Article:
Keep your cat inside if you can. Outdoors, cats can freeze, become lost or stolen, injured or killed.
During the winter, outdoor cats sometimes sleep under the hoods of cars. When the motor is stared, the cat can become injured or killed by the fan belt. To avoid death or injury, bang loudly on the car hood before starting the engine.
Never let your dog off of the leash on snow or ice. Dogs can lose their scent and easily become lost. More dogs are lost during the winter than during any other season, so make sure yours always wears ID tags.
Thoroughly wipe off your dog's legs and stomach when he comes in out of sleet, snow or ice. Road salt can be dangerous to animals.
Never shave your dog down to the skin during winter, as a longer coat will provide more warmth.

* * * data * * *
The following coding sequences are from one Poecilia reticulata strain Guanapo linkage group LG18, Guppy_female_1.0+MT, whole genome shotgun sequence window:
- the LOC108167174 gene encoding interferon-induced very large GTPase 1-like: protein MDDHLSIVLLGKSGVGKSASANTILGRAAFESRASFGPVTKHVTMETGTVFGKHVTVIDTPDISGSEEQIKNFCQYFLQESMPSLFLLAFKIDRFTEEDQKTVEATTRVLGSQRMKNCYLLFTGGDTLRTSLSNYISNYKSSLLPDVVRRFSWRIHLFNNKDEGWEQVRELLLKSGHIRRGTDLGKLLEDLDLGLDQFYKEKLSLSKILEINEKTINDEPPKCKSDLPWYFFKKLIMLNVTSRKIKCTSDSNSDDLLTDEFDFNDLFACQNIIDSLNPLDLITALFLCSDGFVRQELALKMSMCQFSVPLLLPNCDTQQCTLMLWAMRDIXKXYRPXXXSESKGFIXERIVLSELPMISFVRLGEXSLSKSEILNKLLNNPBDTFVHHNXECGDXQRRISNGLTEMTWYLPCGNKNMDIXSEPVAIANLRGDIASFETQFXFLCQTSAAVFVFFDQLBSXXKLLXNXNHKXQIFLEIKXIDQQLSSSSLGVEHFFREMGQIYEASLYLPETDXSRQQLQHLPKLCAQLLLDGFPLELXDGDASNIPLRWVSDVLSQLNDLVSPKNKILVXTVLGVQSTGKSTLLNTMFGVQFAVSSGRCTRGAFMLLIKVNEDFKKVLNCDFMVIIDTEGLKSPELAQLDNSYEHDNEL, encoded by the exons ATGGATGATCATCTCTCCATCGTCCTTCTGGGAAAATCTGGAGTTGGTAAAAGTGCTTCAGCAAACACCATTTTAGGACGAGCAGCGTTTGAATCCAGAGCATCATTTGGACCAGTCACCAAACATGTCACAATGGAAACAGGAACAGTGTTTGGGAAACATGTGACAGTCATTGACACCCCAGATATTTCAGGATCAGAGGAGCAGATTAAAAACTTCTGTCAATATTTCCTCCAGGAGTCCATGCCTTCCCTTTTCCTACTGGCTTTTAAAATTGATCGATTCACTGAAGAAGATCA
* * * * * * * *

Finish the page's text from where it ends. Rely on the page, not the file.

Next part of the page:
Never leave your dog or cat alone in a car during cold weather. A car can act as a refrigerator in the winter, holding in the cold and causing the animal to freeze to death.
Puppies do not tolerate the cold as well as adult dogs, and may be difficult to train in the winter. You may opt to paper-train him inside.
Does your dog spend a lot of time engaged in outdoor activities? Increase his supply of food, particularly protein, to keep him - and his fur - in tip-top shape.
Like coolant, antifreeze is a lethal poison for dogs and cats. Be sure to thoroughly clean up any spills from your vehicle, and consider using products that contain propylene glycol rather than ethylene glycol.
Make sure your companion animal has a warm place to sleep, off of the floor and away for all drafts. A cozy dog or cat bed with a warm blanket or pillow is perfect.
Active dogs and outdoor dogs may require a more calorie-dense food to help them fight the elements.